Imagine that the term “dad rock” never existed. Picture a world where sounding sort of like The National didn’t instantly place you in a tradition of poorly cuffed jeans and faded Pink Floyd t-shirts.
This is an ideal world for Eternals, the Somerville-based folk-rock quartet whose second album, Isn’t That Anyone, came out earlier this month. Eternals make the kind of music that your dad would crank up on the way to the hardware store, but calling it “dad rock” sells their ambition unfairly short. Almost every track on Isn’t That Anyone features elements that turn the worn trappings of a young-men-with-guitars record on their head.
“Out of Context,” for instance, stretches from three-and-a-half minutes to over five by a jazz-inflected instrumental outro that comes out of nowhere. “Raised By Wolves” kicks off by laying down some proggy power chords before a blast of sparkly synths worm their way into the mix. Album closer “Affirmation II (Vectors)” blows open the contained studio feel of the rest of the record to reveal a vast, echoey scape where sounds seem to slink away like fleeting thoughts. Throughout, Isn’t That Anyone goads you into pinning it down before yanking the sonic rug out from under you.
For this technique to work, that rug has to be tightly knit—and it is. Every moment on Isn’t That Anyone feels laser-precise. “Bar Room Dancing,” a country-fried romp that wouldn’t feel out of place on any of the last four Avett Brothers albums, lands each guitar crunch and handclap with resonance that satisfies on a molecular level. “Rumors of a Strange Universe” keeps its wistfulness grounded with an airtight, finger-plucked melody that sticks in the mind almost immediately.
Lyrically, though, Eternals don’t do much to distinguish themselves from other groups in their arena. While the concepts of individual songs can be novel—“Out of Context” details the specific sensation of bringing something important up at the wrong moment—the words they use to realize those concepts often get bogged down in cliché. The record is littered with women “turning darkness into light” and promises to “find a city, then find a ride/and…leave in the middle of the night.”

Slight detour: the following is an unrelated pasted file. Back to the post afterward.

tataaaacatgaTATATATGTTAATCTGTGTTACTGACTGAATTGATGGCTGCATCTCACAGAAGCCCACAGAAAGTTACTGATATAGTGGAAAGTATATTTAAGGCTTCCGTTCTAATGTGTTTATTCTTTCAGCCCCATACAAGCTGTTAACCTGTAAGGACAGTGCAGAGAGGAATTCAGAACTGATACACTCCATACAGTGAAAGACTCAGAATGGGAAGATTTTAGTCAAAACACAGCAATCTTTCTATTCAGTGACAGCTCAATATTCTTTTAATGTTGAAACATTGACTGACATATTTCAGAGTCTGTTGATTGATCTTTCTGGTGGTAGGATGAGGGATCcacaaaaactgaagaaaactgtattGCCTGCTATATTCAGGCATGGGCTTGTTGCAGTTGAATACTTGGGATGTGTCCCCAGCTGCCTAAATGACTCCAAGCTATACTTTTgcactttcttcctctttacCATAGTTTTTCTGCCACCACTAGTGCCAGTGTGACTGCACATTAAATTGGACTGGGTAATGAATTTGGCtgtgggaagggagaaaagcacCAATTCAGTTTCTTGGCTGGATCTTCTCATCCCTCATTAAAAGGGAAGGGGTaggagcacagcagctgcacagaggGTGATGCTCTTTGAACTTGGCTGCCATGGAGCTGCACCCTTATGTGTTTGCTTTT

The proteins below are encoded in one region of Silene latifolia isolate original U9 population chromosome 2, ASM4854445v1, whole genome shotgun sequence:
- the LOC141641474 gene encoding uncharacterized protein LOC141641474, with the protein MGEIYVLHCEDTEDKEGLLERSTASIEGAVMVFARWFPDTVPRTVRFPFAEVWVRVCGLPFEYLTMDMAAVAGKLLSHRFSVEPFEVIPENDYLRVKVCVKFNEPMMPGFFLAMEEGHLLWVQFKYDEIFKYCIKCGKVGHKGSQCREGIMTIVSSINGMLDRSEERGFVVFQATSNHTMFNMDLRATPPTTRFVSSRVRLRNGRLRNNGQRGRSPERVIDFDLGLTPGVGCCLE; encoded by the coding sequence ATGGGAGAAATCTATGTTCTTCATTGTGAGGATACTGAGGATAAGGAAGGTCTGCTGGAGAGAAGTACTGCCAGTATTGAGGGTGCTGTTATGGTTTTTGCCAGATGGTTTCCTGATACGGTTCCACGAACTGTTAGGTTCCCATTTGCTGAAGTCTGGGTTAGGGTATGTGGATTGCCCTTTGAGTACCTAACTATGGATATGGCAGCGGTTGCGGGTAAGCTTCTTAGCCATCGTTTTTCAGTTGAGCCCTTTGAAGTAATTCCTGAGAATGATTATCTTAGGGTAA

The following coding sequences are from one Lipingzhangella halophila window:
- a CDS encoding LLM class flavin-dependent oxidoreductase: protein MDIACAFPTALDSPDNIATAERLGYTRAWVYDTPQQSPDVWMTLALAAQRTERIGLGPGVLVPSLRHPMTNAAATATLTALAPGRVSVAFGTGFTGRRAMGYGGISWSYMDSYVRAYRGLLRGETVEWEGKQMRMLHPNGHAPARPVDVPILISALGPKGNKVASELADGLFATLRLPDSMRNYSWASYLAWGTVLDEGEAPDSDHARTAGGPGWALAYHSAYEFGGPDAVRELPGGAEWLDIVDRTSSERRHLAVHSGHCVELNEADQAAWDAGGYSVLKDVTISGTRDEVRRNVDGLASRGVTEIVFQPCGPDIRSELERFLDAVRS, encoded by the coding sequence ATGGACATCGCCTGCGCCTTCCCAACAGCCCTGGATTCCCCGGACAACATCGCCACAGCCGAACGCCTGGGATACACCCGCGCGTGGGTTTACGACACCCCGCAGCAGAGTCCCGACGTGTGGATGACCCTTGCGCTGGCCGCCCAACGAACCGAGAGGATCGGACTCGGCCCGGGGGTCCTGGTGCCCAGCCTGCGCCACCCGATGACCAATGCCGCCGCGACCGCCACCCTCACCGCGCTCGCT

Additionally, a lack of focus plagues Isn’t This Anyone and keeps it from gelling as a fully unified work. All of the songs sound great on their own, and they certainly make for an enjoyable listen, but the downside to the record’s smorgasbord of sound is that there’s little sense of the album as a fully formed statement. Aside from the two-part “Affirmation” that closes it out, listening to the record can feel like listening to a collection of singles summing up the bright spots of a long career.
As it stands, Isn’t That Anyone feels like a new band stretching their sonic comfort zone while dealing with the requisite growing pains of being a new band. It’s exciting and frustrating, and while it may not exactly challenge the adventurous listener, it would certainly challenge their dad.
- Innovative flourishes that would alienate your dad
- Crisp, crisp production
- Can feel more like a collection of singles than a cohesive record
- Lyrical invention doesn't match sonic invention